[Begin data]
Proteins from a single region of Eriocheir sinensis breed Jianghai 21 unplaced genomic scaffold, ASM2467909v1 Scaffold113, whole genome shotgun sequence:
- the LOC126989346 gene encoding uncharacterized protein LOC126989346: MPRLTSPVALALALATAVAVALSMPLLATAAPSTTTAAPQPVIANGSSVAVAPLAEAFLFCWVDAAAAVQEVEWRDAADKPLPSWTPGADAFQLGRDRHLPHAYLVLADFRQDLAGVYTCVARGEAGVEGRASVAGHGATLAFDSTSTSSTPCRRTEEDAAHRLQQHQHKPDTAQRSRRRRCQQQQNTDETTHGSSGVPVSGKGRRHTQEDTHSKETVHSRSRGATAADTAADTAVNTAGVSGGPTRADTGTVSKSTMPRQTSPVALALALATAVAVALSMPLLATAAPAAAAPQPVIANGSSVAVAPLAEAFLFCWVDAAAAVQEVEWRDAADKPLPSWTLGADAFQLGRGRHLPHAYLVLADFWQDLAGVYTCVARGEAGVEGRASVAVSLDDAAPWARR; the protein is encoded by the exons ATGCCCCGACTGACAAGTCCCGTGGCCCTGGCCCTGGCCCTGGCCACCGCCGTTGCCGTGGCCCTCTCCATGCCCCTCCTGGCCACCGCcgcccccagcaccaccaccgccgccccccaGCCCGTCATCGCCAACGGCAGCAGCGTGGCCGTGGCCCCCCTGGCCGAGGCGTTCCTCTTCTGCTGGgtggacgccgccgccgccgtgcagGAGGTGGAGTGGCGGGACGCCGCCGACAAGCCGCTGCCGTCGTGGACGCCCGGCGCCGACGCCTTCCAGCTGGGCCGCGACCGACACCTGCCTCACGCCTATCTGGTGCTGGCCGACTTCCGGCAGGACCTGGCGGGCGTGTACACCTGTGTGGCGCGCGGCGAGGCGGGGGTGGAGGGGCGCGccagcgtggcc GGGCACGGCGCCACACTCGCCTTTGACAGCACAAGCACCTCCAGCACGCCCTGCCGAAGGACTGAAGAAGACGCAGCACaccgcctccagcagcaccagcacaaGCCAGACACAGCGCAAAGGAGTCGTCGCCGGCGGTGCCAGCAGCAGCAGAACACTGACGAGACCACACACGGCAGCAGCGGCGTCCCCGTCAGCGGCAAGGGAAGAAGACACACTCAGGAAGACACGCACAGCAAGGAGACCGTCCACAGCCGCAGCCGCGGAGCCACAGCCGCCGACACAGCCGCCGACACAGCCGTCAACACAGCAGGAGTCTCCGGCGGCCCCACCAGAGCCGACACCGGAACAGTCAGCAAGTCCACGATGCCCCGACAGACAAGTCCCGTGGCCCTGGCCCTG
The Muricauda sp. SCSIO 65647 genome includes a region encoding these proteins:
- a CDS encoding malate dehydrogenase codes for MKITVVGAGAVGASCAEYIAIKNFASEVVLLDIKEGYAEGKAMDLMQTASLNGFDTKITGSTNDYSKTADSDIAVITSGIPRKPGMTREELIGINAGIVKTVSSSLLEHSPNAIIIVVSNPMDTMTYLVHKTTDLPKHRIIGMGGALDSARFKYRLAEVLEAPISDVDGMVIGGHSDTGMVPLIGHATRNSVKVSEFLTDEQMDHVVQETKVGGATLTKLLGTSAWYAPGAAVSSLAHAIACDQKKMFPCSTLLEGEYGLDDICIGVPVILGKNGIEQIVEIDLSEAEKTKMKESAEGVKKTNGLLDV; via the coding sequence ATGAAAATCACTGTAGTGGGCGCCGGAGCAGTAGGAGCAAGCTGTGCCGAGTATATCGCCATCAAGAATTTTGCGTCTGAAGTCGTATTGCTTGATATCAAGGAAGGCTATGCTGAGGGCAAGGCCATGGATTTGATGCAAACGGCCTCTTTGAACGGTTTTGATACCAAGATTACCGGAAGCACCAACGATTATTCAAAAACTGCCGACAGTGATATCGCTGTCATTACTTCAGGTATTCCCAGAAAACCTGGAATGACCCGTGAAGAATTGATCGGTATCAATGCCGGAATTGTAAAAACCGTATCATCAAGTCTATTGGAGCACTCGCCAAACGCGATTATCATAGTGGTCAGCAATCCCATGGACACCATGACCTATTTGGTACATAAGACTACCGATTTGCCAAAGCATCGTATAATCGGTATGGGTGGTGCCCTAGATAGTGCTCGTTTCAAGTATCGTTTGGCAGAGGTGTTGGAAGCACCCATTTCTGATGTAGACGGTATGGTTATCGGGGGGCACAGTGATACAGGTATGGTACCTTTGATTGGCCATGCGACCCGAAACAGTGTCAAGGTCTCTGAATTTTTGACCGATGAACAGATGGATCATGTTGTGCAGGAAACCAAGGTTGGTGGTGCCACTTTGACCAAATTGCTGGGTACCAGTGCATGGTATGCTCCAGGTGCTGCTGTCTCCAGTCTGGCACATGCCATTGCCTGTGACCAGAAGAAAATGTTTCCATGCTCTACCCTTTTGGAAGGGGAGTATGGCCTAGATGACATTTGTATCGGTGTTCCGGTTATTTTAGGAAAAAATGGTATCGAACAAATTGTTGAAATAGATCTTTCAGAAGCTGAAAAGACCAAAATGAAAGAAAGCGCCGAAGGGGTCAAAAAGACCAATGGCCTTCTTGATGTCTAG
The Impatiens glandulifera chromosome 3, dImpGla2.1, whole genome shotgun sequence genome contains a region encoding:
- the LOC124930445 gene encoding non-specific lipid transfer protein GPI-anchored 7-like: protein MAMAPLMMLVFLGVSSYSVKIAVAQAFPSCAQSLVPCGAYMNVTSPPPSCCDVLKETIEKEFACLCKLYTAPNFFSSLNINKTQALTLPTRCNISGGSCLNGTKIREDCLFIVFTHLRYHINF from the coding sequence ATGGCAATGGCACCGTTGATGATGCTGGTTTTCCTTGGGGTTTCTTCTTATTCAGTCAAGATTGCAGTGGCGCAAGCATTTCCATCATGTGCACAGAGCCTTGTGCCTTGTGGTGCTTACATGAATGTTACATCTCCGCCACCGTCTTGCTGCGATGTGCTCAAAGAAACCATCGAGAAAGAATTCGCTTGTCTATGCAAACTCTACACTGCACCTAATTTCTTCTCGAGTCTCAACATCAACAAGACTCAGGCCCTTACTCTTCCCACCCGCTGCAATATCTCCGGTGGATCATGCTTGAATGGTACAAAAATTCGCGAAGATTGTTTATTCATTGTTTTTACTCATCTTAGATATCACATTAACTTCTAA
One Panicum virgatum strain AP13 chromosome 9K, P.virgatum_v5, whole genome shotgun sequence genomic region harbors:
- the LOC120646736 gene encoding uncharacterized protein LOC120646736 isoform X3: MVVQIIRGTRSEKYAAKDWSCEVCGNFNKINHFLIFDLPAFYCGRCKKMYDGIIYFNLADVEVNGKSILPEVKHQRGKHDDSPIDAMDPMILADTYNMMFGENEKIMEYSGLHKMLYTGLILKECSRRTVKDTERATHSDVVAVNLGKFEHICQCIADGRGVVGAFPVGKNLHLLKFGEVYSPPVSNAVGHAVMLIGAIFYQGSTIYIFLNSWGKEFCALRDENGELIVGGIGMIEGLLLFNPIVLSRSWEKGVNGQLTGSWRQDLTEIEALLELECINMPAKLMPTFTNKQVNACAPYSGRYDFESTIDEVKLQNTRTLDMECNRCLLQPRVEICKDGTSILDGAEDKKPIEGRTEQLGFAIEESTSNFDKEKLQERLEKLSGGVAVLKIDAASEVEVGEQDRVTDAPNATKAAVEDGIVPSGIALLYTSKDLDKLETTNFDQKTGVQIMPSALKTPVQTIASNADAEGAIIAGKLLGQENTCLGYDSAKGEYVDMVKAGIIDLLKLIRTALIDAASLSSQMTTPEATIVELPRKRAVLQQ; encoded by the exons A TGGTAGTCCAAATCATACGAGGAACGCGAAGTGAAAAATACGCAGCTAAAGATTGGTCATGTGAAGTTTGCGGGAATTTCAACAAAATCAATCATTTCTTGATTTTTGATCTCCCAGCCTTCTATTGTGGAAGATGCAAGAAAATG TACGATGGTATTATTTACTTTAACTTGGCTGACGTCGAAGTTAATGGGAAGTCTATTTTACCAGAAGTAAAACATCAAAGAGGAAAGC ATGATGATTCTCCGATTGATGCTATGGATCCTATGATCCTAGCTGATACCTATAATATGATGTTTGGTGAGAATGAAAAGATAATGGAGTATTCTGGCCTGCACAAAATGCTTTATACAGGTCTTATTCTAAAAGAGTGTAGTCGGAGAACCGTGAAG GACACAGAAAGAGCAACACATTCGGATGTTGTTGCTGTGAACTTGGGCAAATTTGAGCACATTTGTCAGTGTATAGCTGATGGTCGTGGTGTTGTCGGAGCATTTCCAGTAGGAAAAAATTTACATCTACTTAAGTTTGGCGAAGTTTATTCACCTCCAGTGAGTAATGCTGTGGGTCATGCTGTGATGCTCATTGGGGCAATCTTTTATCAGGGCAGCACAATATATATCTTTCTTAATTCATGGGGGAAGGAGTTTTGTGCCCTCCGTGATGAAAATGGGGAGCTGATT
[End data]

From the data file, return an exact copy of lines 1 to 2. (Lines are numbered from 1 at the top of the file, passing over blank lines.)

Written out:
Proteins from a single region of Eriocheir sinensis breed Jianghai 21 unplaced genomic scaffold, ASM2467909v1 Scaffold113, whole genome shotgun sequence:
- the LOC126989346 gene encoding uncharacterized protein LOC126989346: MPRLTSPVALALALATAVAVALSMPLLATAAPSTTTAAPQPVIANGSSVAVAPLAEAFLFCWVDAAAAVQEVEWRDAADKPLPSWTPGADAFQLGRDRHLPHAYLVLADFRQDLAGVYTCVARGEAGVEGRASVAGHGATLAFDSTSTSSTPCRRTEEDAAHRLQQHQHKPDTAQRSRRRRCQQQQNTDETTHGSSGVPVSGKGRRHTQEDTHSKETVHSRSRGATAADTAADTAVNTAGVSGGPTRADTGTVSKSTMPRQTSPVALALALATAVAVALSMPLLATAAPAAAAPQPVIANGSSVAVAPLAEAFLFCWVDAAAAVQEVEWRDAADKPLPSWTLGADAFQLGRGRHLPHAYLVLADFWQDLAGVYTCVARGEAGVEGRASVAVSLDDAAPWARR; the protein is encoded by the exons ATGCCCCGACTGACAAGTCCCGTGGCCCTGGCCCTGGCCCTGGCCACCGCCGTTGCCGTGGCCCTCTCCATGCCCCTCCTGGCCACCGCcgcccccagcaccaccaccgccgccccccaGCCCGTCATCGCCAACGGCAGCAGCGTGGCCGTGGCCCCCCTGGCCGAGGCGTTCCTCTTCTGCTGGgtggacgccgccgccgccgtgcagGAGGTGGAGTGGCGGGACGCCGCCGACAAGCCGCTGCCGTCGTGGACGCCCGGCGCCGACGCCTTCCAGCTGGGCCGCGACCGACACCTGCCTCACGCCTATCTGGTGCTGGCCGACTTCCGGCAGGACCTGGCGGGCGTGTACACCTGTGTGGCGCGCGGCGAGGCGGGGGTGGAGGGGCGCGccagcgtggcc GGGCACGGCGCCACACTCGCCTTTGACAGCACAAGCACCTCCAGCACGCCCTGCCGAAGGACTGAAGAAGACGCAGCACaccgcctccagcagcaccagcacaaGCCAGACACAGCGCAAAGGAGTCGTCGCCGGCGGTGCCAGCAGCAGCAGAACACTGACGAGACCACACACGGCAGCAGCGGCGTCCCCGTCAGCGGCAAGGGAAGAAGACACACTCAGGAAGACACGCACAGCAAGGAGACCGTCCACAGCCGCAGCCGCGGAGCCACAGCCGCCGACACAGCCGCCGACACAGCCGTCAACACAGCAGGAGTCTCCGGCGGCCCCACCAGAGCCGACACCGGAACAGTCAGCAAGTCCACGATGCCCCGACAGACAAGTCCCGTGGCCCTGGCCCTG